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„ Pertf? flmbog Evening flews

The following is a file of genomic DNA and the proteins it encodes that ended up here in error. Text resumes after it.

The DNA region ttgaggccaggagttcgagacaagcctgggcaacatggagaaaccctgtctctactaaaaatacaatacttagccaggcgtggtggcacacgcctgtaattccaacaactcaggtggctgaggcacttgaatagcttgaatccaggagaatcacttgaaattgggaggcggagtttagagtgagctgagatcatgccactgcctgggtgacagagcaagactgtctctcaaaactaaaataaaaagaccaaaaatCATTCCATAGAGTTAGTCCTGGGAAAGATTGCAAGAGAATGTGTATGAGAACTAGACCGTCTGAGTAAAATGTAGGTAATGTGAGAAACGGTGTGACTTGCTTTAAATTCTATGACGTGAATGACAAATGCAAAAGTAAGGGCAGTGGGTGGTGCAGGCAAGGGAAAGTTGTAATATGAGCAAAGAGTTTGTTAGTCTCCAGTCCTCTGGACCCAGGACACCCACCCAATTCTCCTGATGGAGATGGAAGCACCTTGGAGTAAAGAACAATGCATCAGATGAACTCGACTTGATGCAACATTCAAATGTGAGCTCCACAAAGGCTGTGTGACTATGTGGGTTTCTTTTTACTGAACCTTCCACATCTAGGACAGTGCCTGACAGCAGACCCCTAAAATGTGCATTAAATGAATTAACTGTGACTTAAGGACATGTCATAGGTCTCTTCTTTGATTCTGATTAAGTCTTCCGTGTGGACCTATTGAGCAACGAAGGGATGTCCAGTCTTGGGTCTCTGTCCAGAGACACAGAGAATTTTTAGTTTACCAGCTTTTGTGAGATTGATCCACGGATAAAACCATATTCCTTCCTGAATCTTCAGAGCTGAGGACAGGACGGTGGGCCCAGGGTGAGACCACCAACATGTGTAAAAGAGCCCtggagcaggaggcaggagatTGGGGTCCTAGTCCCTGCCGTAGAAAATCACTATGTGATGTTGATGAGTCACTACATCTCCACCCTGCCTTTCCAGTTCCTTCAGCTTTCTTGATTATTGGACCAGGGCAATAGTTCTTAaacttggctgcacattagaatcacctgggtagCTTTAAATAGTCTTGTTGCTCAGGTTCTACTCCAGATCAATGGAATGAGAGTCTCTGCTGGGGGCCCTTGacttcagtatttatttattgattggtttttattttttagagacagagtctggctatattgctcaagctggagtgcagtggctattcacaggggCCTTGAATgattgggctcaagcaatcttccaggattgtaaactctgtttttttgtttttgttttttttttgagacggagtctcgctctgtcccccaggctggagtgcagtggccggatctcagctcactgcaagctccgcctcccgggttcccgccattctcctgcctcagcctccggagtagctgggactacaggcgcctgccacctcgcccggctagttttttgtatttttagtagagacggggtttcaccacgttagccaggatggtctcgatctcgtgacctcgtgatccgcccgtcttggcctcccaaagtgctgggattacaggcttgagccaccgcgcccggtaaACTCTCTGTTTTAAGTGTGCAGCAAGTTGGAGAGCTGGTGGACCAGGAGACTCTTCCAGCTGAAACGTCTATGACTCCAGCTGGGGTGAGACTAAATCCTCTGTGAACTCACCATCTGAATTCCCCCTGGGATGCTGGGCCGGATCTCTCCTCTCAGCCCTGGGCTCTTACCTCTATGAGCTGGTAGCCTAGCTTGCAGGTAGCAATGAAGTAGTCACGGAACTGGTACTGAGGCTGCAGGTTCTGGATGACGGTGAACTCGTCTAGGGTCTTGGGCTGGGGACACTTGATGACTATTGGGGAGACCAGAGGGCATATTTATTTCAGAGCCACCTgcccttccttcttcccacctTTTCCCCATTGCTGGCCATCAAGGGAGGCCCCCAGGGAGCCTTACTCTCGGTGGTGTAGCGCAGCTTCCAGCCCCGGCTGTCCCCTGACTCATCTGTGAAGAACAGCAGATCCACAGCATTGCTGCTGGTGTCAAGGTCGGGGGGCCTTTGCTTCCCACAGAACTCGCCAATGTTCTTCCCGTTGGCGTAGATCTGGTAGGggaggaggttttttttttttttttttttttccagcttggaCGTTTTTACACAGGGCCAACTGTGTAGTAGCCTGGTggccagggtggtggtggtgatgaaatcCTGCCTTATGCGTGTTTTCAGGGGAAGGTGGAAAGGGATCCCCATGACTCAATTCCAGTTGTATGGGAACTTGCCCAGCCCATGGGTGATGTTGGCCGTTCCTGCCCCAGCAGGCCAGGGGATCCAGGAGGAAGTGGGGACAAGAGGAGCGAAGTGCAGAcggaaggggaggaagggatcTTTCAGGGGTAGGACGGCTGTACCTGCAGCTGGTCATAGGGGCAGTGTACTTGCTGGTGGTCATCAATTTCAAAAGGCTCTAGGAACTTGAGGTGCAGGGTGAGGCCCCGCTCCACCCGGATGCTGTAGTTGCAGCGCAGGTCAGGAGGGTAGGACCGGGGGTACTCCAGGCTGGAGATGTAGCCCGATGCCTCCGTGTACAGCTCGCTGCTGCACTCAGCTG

FOUNDED 1879 AS THE PERTH AMBOY REPUBLICAN. An Independent Newspaper published every afternoon, except Sundays, by the Perth Amboy Evening News Company, at 282 State Street, Perth Amboy, N. J. J. LOGAN CLEVENGER,.: Editor D. P. OLMSTEAD,.- Business Manager ‘ TIRMS OF subscription: The Evening News is on sale at newstands and delivered by regular carrier in Perth Amboy, South Amboy, Woodbridge, Carteret, Tottenville and surrounding towns for 6c per week. By mail, postage prepaid, per year ..... $3-Oo <1 <« <• six months ..... 1.50 _B - . " 1 ■r ' BRANCH OFFICE! Newark, ..... F. N. Sommer, 794 Broad St. Long Distance Telephone ..... 98 Entered at Post-Office as second class matter. The PAID circulation of the Perth Amboy Evening News In Perth Amboylls greater than any other paper published in this city. Three times the PAID circulation of any Perth Amboy paper in South Amboy. Four times the PAID circulation of any Perth Amboy paper in Tottenville. Five times the PAID circulation of any Perth Amboy paper In Woodbridge. Six times the PAID circulation of any Perth Amboy paper in Carteret. We challenge all competitors to dispute these facts. TUESDAY, DECEMBER 22, 1903. The Newark Evening News, last night, tried to arsroo that because the Baltimore & Ohio Railroad is said to have bought the Raritan River Rail road and contemplates running a ferry from its South Amboy terminus to Tottenville to connect with the Rapid Transit, that there is no need of a bridge across the sound at this point. We would like to state for the benefit of our learned contemporary that a ferry from South Amboy to Totten ville has about as much to do with the contemplated bridge as the deep ening of the channel in Oheesequake | creek has to do with purifying the t Passaic. In conclusion the News states: "Now that there is a bridge morn or less completed across the bay between x the Amboys, the necessity for two Hk oonneotions with Tottenville, one by bridge and another by ferry is not imperative." §■ ^J^^ently not knowing that there is iw^MH^^fcrrvAMf'ween Perth Amboy and Tottenville which was established long before the Newnrk Evening News was ever thought of, that paper would have Perth Amboy people cross tne new Raritan river bridge to South Amboy, make a tour around through the oountry, a mile or two and finally fetch up at the shore again in order to take the South Amboy terry to Tottenville. Next summer that New ark editor should come down for a day’s fishing on Raritan bav and then to he will not only see what a great thing that bridge would be, but will also learn that for a Perth Amboy man to go to South Amboy in order to cross to Tottenville would be about the same as for a Newark man to go to Elisabeth in order to get to Jersey City. b, __ It now seems as though the voting maohines have come to stay whether 11 or no. The Newarx authorities have taken steps to insure the devices ., against being fired.—Newark Evening News. According to the communication read at the council meeting last night, it looks as if the same thing would have to be done here. Chanoery Clerk Stokes has now praotioally acknowledged David Baird ) as the Republican leador of South Jersey and has declared in favor of him being one of the “big four” at the Chicago convention in Jnne along with Senators Koan and Dryden and Governor Murphy. While this seems to settle Baird’s position all right, it rather mystifies the North Jersey lead ership and leaves the State leadership a complete blank. Judging from recent events, how ever, it would appear that Senator Kean is being fitted to wear the late Senator Sewell’s shoes. The demo cratic victory in Union connty Inst fall has tended more to strengthen the senior senator's position in the State than weaken it. Not only has the de feat centered the entire attention of the State upon him and aroused his friends in his behalf,.but it has aroused the sentor himself nnd the way both the northern and southern counties are lining up in his support for an other term at Washington singles him out from all the others as the one man to whom the rest look for sugges tions. Then, too, Senator Kean, not being an Essex county man, places him in a more favorable light. Senator Kean is destined to he State lender and next year, when he repairs the damages done in Union, his star will be fixed. Baird can lead South Jersey and Stokes can be candidate for gov ernor, but Kean will be the daddy of them all. EDITORIAL COMMENT. Former Senator Strong, of Middle sex countv, must have been represent ing his persoual sentiment when he introduced nnd had passed by the Leg islature a law providing for imprison ment at hard labor, with ball and chain attachments, for tramps arres tod in New Jersey. The Middlesex Freeholders have procured the hobbles, but no committing magistrate has vet paid any attention to the new law, which negloot;inducod Justice Fort to charge the grand jury to investigate whether the authorities are doin g their duty. There iB little use of try ing to rid the State of the tramp nuis ance if no heed is given by the Just ices to the laws passed to secure that done.—Trenton Times. t DRIVEN TO IT. Polities tlse Only H'hlnjr lie Could do At Because lie Didn’t Fit In Anywhere Fine. The politician was reminiscent and some one took advantage of the fact ” to ask him a pertinent question, re lates Elliott Flower, In the Brooklyn Eagle. "How did you happen to go Into polities?” was the question. I “Frankly,” was the reply, “I was driven to It.” "Driven to It?” >» "Yes. You see, I wasn't cut out for a profession. I didn’t have the neces sary educational advantages, and 1 didn't take kindly to study, anyway." e> "You might have tried a clerkship?” “Well, T didh’t seem to fit in there very well, either. There seemed to be about six applicants for one job, and my qualifications weren't sufficient to 9 ’ get me the job under those circum stances. There were always others b ..who could write better or figure bet ter.” “Why not a trade, then?” "That Is what I ought to have tackled, but I couldn’t.” "Why not?” “My father didn’t have the wisdom io join a labor union and when it eanie to learning a trade the unions limited the number and placed restrictions on those that barred me out. They wouldn’t let me learn a trade—said there were too many new trades al ready.” "And then?" "Why politics was all that there was left.” “Well, that explains one thing, any way.” “What?” “The number of men In politics who ought to be busy with a hammer or a pick.” CnuNM of Hrnilnchf. With a little self-examination it is not a difficult thing to trace the cause of headaches, which arc so numerous. These are overstudy, overwork Indoors, want of fresh air in sleeping rooms. In sufficient exercise, too much or too little rood, neglect of the bath, besides many other causes which might be put more couci3ely aB neglect of the ordinary rules of health. Irregular meals, work ind study Indoors, sitting in an un natural position are other causes of this very prevalent ailment. Instead of making your stomach a receptacle for jrugs, try to find out the cause of your teadache, and then it will be an easv matter to cure it—by preventing it.— American Queen. _ * Hilliii niiftrfjatftrtllfti'i-f 'iir i DIPLOMATSAT WORK Powers Strive to Prevent War With Colombia. BOGOTA MUST EXPECT SO SYMPATHY Ilcyea Haa Bren Tnltl That Hln Gov ernment Cannot Delimit on Euro lienu Powers to Interfere, hi They Alt Want the I'unal, WASHINGTON, Dec. 22-Diplomat lc pressure is being brought to beai on Colombia by several European pow ers to prevent war between that coun try and the United States. The Hist step in tills direction already has been taken by several foreign powers through their representatives here, who have informed General Kafael Reyes of the futility of any attempt by Co lombia to retake Panama, declaring that It will result only in precipitating the Bogota government into war with the United States, and have said to him that the result of such a catastro phe Colombia herself must realize. If this is not sufficient the representatives of those countries at Bogota will bo in structed to inform President Marro qtila that Colombia can expect uo sym pathy from the European powers in any move she may make on Pauaiua. which would inevitably involve her in war with the United State's. The members of the diplomatic corps have been informed by General Reyes himself that lie fears lie can with diffi culty check his people much longer. General Reyes is not talking for publi cation, hut to several European ambas sadors he has confided ids fears with frankness and lias said that he is doing everything in his power to prevent an outbreak before the conclusion of Ids mission, but that, although Ids inliu ence with the army Is considerable, he is so fur away that it is difficult for him to make this felt as strongly as if he were on the ground and in com mand. Realization of the true situation, it Is said, will not prevent General Reyes from calling on the United States for a reference to The Hague of several of the questions at issue. It is on this point that European diplomats have told General Reyes that it is expecting too much to expect tlds government to submit any phase of tiie Panama mat ter to The Hague. Several ambassa dors have earnestly advised the gen eral to impress on Ills people the fact that Europe wants the isthmian canal and that Colombia can expect no sym pathy from that quarter. It lias fur ther been pointed out by those diplo mats that the proffered sympathy of several South American republics can avail Colombia nothing In the event of wav with the United States. It is hoped that tiie receipt of tills news in Bogota will do much to calm tiie feeling there and hold the Colom bians in check until General Reyes can return. Great Britain and tiie Netherlands have taken pains to let General Reyes know indirectly that Colombia reckons without her host if she interprets their delay in recognizing tiie republic of Panama as an evidence of their sympa thy for Colombia or as due to other than a desire to protect the interests of their financiers, who are the largest holders of government bonds. It is stdd here to be unlikely that our naval commanders in isthmian waters will go to tiie extent of dislodging tiie Co lombian force, numbering 100 men, that lias landed on tiie island of Pines. On tlds point, however, tiie policy of the government lias not been delinitely decided. A SMALL ARMY. Colombian Troop* Land on InIiiihI In l*n on inn nlun Territory. COLON, Dec. 22.—About 100 Colom bian troops have landed at the island of Pines, northwest of Cape Tiburn, which is situated at tiie western en trance of tiie gulf of Darien. The is land of Pines is in Panama territory and is the only island along that coast which is wooded, peaked with moun tains and also well watered, thus otter ing every facility for camping and be ing used as a base of operations. 'I’lio 1'olto.l Ctotoa oxeilL..... oa..UA« Mayflower has left this harbor, bound in the direction of the island of Fines, to obtain information in regard to any movement of Colombian troops. Sf. FrnuoU' Church Humeri. MBTUCHEN. N. J., Dec. 22. St. Francis’ Roman Catholic church here lias been destroyed by tire which start ed from some unknown cause while the children of the parochial school were in the church practicing tin* sing ing of hymns for Christmas. All of the children escaped without injury. The rectory, which adjoins the church, was also badly damaged by tlie lire. The loss is estimated at about $8,000. Fatal Power House F\plosion. ST. LOUIS, Doc. 22.—The boilers in the power house of the St. Louis Tran Bit company exploded last night, kill ing one man. injuring a dozen more mil wrecking the building. Firemen ire searching for others who may be lead. The debris took lire, but was soon extinguished. Pnrker lloom to lie I.nnnclicd. NEW YORK, Dee. 22. Former Pres ident Cleveland and former Senator Dili are to meet at a dinner in honor if Mayor Elect McClellan next Mon lay evening, at which it is expected lie presidential boom l'or Judge Alton B. Parker will be launched. Fatal Duel With Gunn. ARDMORE, I. T„ Dec. 22. — John Scott and Sum Victory, farmers, fought with guns at Woolsey, both being kill 'd. The misunderstanding arose over Scott's cattle breaking into Victory's ield. ! i WE GIVE DOUBLE STAMPS All this week When figuring on your holi day gift list remember 120 Smith St , for your Holiday Slippers and Boys’ Storm King Boots. We wish to remind you that we have, without a doubt, the largest assortment of above mentioned. HOLIDAY SPECIALS Men’s Black and Russet Opera Slippers.1.25 Men’s Black and Russet Romeos.1 • 5D Boys’ Storm King Boots.1 Boys’ Box Calf Lace, double sole.1 • '*•* Every pair guaranteed. ISO SMITH ST. DOUBLE STAMPS ALL THIS WEEK. M'CLELLAN’S SLATE. Now York Mayor Fleet Nuines Four i or ills stair. NEW YORK. Dec. L” - Mayor Elect j George I». McClellan lias announced as 1 his choice for four of the offices under his administration the names of Pat rick Keenan as city chamberlain, Fran cis J. Lantry as commissioner of cor rection, Nicholas J. Hayes as lire com missioner and T. C. T. Crain as tene ment house commissioner. No announcement in regard to the police commissionership was made, but Mr. McClellan stated that the name of Commissioner Greene’s successor, who is supposed to be William McAdoo, as well as 'those of the other commission ers, would be given' out probably before Christmas. John .1. Delaney, it has al ready been announced, will be corpora tion counsel under the new adminis tration. Of the men whose selection was an nounced Mr. Keene 11 and Mr. I.antry held tlie same off lees under tin* Van Wyek administratli 1. while Mr. Crain was city chamber!?!in tinder » former administration. Mr. Hayes is at pres ent first deputy oily clerk. Iluy'N IIIiicmn (uvnpn Anxiety. WASHINGTON, Dee. 22— Secretary IIii.v Is still so ill of bronchitis, ul Ihough it is a fortnight since he was last at Hie slate department, that he was obliged to remain in bed through out a conference with President Itoosc vcit and Mr. Wayne MaeVeagh. Presi dent Roosevelt lias several times called upon Mr. Hay during the latter’s ill ness. Secretary Hay's condition is not alarming, but it does cause ids friends some anxiety. TtiiymoiHl S. White Succumb*. BABYLON, N. Y., Dec. 22.- Bay mond S. White is dead at the country seat of Hi ary M. Johnson in Kayshore. He lmd been thrown from his automo bile while riding with his chauffeur and Mr. and Mrs. K. Truslow to (ircat River on Saturday night. The machine was overturned in an effort to turn out and pass a wagon. Paris Gciiin llni rnl at Frontier. BERLIN. Dec. 22.--- Gorman police have sent back to the frontier a well known Paris jeweler’s representative with bis stock of gems. The Greater New /York Fruit, Vegetable and Con fectionery Store. 312 State St. We beg to announce to our patrons and public in general that we have been located here for the past four years, and during that time we have made many friends. Our dealings have been satisfactory with every one and we appreciate the favors you have shown us. For the Holiday season we are going to offer you a line line of SPECIALS. Our long experience in this line of business enables us to provide for the people just what they want, and at prices that do not conflict with their income. A FEW SPECIALS. tine Mixed Nuts, best assortment. This year’s goods .... 10c <jt. Paper shell Almonds . 18c lb Peanuts.5c qt. Fine California Navel Oranges Florida Russette and bright Jamaica, sweet Hickory Nuts, 3 qts. . 25c and 1.00 in Stamps, Sugar Pop Corn 7 qts . 25c and 1.00 in Stamps. All kinds of apples, basket or quart. A full line of Confectionery and Holiday candy toys, Extra line mixed Candy chocolate mixture 2 lb . 25c and 1.00 in Stamps. Fine lot of Celery. Langerins. Nice ripe Bananas 15c doz. Nice Florida Pinapples. Cape Cod Cranberries Gc qt. Malaga Grapes . . 10c lb. 2 lb. Dates for 15e and 1.00 worth of Stamps free. 1 lb. Figs for 15c and 1.00 worth of Stamps free. BLUE EXCHANGE Stamps With every Purchase 1 p J [:i| NOTHING NICER THAN K | Perfume for g 1 :j Christmas Presents y fe'l We have them in nice boxes from ‘-25c up to .‘5.00 F4 1 Sweet odors from California Jgj 1 KEASBEY & BARNEKOV, | hi 335 State Street Jk 1 '.'I CALENDAR OF LOCAL EVENTS DECEMBER S M T W T F S .... 12345 0 7 8 9 ro 11 12 13 13 1= 16 17 iS 19 20 21 22 23 24 25 26 27 28 29 30 31 .. .. ucc. xo—xneaincai enierrninmenc ior children, Braga Hall. Dec. 2(1—Theatrical performance, Braga Hall. Deo. 27—German Vcrgnnegnngs Olnb Christmas Tree, Braga Hall. Dee. 31—Ball, Woodchoppers, Cabin Amboy, 49, Wilder Hall. Dec. 30—Alumni dance, Wilder Hall. Doc. 31—Steamfitters Union, Braga Hall. Jan. 2—Private enfortainment, Braga Hall. Jan. 3—Braga’s Society Christmas Treo, Braga Hall. Jan. 12—Masquerade hall,Imp’d Order Red Men, Braga Hall. Jan. 9—Hundred Mens Olnb No. 1 ball, Braga Hall. Jan. 14—Masquerade Ball, Hebrew Progressive Association, Grand Central Palace. Jan. 11).—Masquerado Ball, Oonrt Perth Amboy, 110514, I. O. ot F., Braga Hall. . Jan. 21—Ball, Original Hebrew Ladies 1 Benevolent Society, Grand Central Palace. Jan. 28—Vorgnnognugs Club ball, 7 Braga Hall. ™ Pob. 2—Ball, Congregation Both Mordecai, Wilder Hall. II'orreHt I,. Mini ill CITY SURVEYOR. I Schbuer Building. g Fred. Lupton. Herbert A. Bushnell. LUPTON & BUSHNELL 8UCICES80RS TO LUPTON & LUPTON ..Granite and Marble.. Monuments Headstones A and IFencing. ju Your Patronage Solicited* ' jlj New Bruns'k Av. & Central R. R. 1 CITY DIRECTORY. I ,L=____ CHURCHES. Beth Mordccat, Hobart Street. Pastor, Rev. S. E. Soloman Friday, 8.15 p. m. Saturday, 10.00 a. m. Hebrew School, Saturday 1 p. m. Sunday School 9.30 a. m. Congregational (Swedish)—Gordon st. —Pastor, Theodore Englund—Sunday Ser vices 10.30 a. m. 7.30 p. m. Sunday School 9.30 a. m. First Perth Amboy, Hebrew Mutual Aid Society, Elm Street, P. Jnselson, Trustee. Services, Friday 6 to 7 p. m. Saturday 8.30 a. m.f 4.30 p. ni. First Baptist—Fayette st.—Pastor, Kev. Percy I\. Ferris—Sunday Service*, 10 and and 10.30 i. m. and 7.30 p. rn. Sunday school 2. 30 p. m. B. Y. P. U. Friday 3.45 p. m. Prayer meeting Wednesday 7.45 p. m. First Presbyterian, Market st and City Hall Park, Pastor, Kev. Harlan G. Men denhall L). D. Sunday services, 10.30 a. m. and 7.30 p. m. Sunday School 9.30 a. in., 2.30 p. m., Junior C. E. 3.30 p. m. V. P. S. C. E. 6.40 p. m. Prayer meeting Wednesday 7.45 p. m. Grace English Lutheran. Smith Street Pastor, Rev. E. J. Keuling. Sunday Ser vices 10.30 a. m., 7.30 p. in. Sunday School 2.Bo p. in. Methodist (Danish) Madison Ave and Jefferson st., Pastor, Kev. A. Ilansc i. Sunday Services, 10.30 a. m. and 7.30 p. in. Ep worth League, 3.45 p. in., Sunday School, 2.30 p, m. Class meeting, Wed nesday and Friday at 7.45 p. m. Holy Cross Episcopal—Washington and Johnstone sts.—Rev. V. P. Willes, priest in charge—Sunday Services 11.00 a. m. and 7.30 p m Sunday School 10.00 a. m. Our Savior’s Lutheran (Danish) State St. Rev. V. B. Skov, pastor. Sunday services 10.30 a. m. and 7.30 p. m. Sunday School 2.30 p. m. Simpson Methodist—High and Jefferson Sts. Pastor, Rev. S. Trevena Jackson, A.M. Sunday services 9.30 and 10.30 a. m. and 7.30 p. in.; Sunday school, 2.30 p, m.; Epworth League, 6.30P. m.; Prayet meeting, Wednesday, 7.45 p. in.; Bible training class, Friday, 7.30 p.m.; Young Gleaners, Friday, 4.30 j>. m,; Junior Ep i in ul a^uc) * j p, ui, St. Mary’s Roman Catholic, Center St. Rev. B. T. O’Connell, pastor; Rev. S. A. Mitchell and Rev. T. F. Flake, assistants. Sunday services 7.00 8.30, 9.30 and 10.45 a. m. 7.30 p. m. Sunday School 2.30 p. m. St. Paul’s German Church—South First street—Pastor Rev. Jacob Ganns. Services every 1st and 3rd Sunday of the month. Sunday School every Sunday at 2 o’clock. St. Stephens Roman Catholic (Polish)— State St. Rev. J. Zielir.sk, pastor. Sun day services, 8.00, 10.30 a. m. Vespers. 4.00 p. m. Sunday Scnool 3,30p. in. St. Stephens Lutheran (Danish) Broad St. Pastor Rev. J. Christianson. Sunday services 10.30 a. 111. and 7.30 p. m. Sun day School 3 p. m. St. Peters Episcopal—Rector St Reel ./r, Rev. J. L. Lancaster. Sunday services 10.30 a. m. and 7.30 p. in, Sunday School 2.30 p. m. VV. C. T. U.—Meets at 27 Smith st. ev ery Sunday at 4 p. m. LODGES. A. O. U. VV Meets Odd Fellows Hall, Smith Street 1st. and ‘3d. Mondays. P. I) Hull, M. VV.; J. S. Phillips, Sec’y., 7 Kearney Ave. B. P. O. E. No. 784. Meets K of C. Hall, corner Smith and Rector Street 1st. and 3rd. Tuesdays. Dr. Frank Crowther, E. R.; W. A. CrowtAl, Sec’y., Gordon Street. C. L. B. Father Quinn Council No. 88. meets 2d and 4th Tuesdays every Montn l ki IT--- • —. <lav evening. Counsellor Mrs. Jennie Platt, Secretary Charles Cluney, 444 State st. Degree of Pocohontas—I. O. R. M. Meets every 2d and 4th Friday at City Hall Mrs. G. Steinmetz, Pocohontas. Mrs. William Greenleaf, C. of R. Mrs. P. Erick son, C. of W. F. and A. M. Raritan Lodge No. 61 Regular Communications 2nd. and 4th. 4 Thursdays, Odd Fellows Hall, Smith Street * C. F. Hall, W. M.; C. K. Seaman. Sec'y.t High Street. F. of A. Court Amboy No. 58. meets at K. of P. Ilall, first and third Wednesday. ^ Frank RhodecVer, Chief Ranger, E. J. m Dalton Fin Sec., 95 New Brunswick ave. F. of A. Court Standard No. hi meets in Odd Fellows Hall 2 and 4 Wednesday. Janies 11. Devery Chief Ranger, William T. Mayor, Fin. Sec’y 73 Washington St. G. A. R. Major James II. Dandy Post No. *3. S. G. Garretson, Commander; Adjt. Rev. E. B. French, Westminster. Imp'd O. R. M. Po Ambo Tribe No. 65 Council Sleep every Thursday. Peter Axeen, Sachem, HansS. Smith, C. of R. Andrew Jensen C. of W. Ira B. Tice Lodge No. 309 Rail-Road Trainmen, meet every 1st and 3rd Sunday Knights of Pythias Hall Cor. Smith and High streets. T. J. Griffin Master Robt. Mulvanty Secretary, Charles Miller Tres urer. I. O. of F., Court Keasboy, No. 3367. Meets 2nd and 4th Monday of every month, K. of C . Hall, comer Smith and Rector streets. G. W. Fithian, Chief Ranger H. E. Pickersgill, Secretary, 77 Lewis st. I. O. O. F. Lawrence Lodge, No. 62 >*J[ Meets OJd Fellows llall, Smith Street ^ every Friday night. W. A. McCoy N. G.; F. L. Herrington, Sec’y., Brighton Ave. I. of F. Court Perth Amboy, No. 3043. Meets K. of P. Ilall, High and \ Smith Streets, every 1st anil 3rd Tuesdays. ^ Peter Poulsen, 1C. R. Thos. Maher. R 5l,9 Slate Street Jr. O. U. A. M. Middlesex Council No. 63. Meets every 2d and 4th Wednesday in City Hall. Charles Cluney, Counsellor, G. M. Adair, Recording Secretary 203 Madiron Av. K. of l*. Algonquin Lodge, No. 44. Meets every Monday K. of P. Hall Smith and High Streets. Fred Waters, C. C.; Chris Aieshrow, K. of R. and S. K. of C. Sari Salvadorc Council. Meets every 2d and 4th Wednesday in K. of C. Hall, Smith (and Hector Street. W A. Growney, G. K.; Recording Sec’y., Richard A. Bolger, 124 Market Street. K. of G. E. Meets in Odd Fellows1 Hall, Smith street, every Tuesday night. George Bath, Noble Grand; Frank B, Reed, Keeper ot Records, 129 Mechanic street. T. O. S. t-t A., Washington Camp, No. 79. Meets every second and fourth Thurs- H day K. of P. Hall, cor. High and Smith ^P street Fred Waters, Presidertt;J. M. Mills, / Secretary, 210 Oak street. K. A. Middlesex Council No. 1100. I Meets Odd Fellows Hall, Smith Street every second and fourth Tuesday. A. JW. Hope Regent, JW. JH. Moore, Secre tary, 60 Jefferson Street. St. Patrick’s Alliance meets 3rd Thurs. day in every month, ill K, of C. Hall, J. N. Clark, Pres. Dennis Conklin, Secretary. W. O. W. Perth Amboy Camp No. 19, meets at City Hall 1st and 3rd Wednesday. W. P. Bradley C. C., Emil Waters Clerk, 253 Ne» Brurswick avenue. Wood Choppers of America meet first Sunday in every month in City Hall. Wil liam Sandbeck, M W. C. Frank Itodecker 42 East avenue, Keeper of Leaves. Washington Literary Club meets in Un ion Hall Adalaide Building, on the Secon 1 Sunday of Each Month at 3 o’clock p. m. John Clark, President, Dennis Conklin Secretary.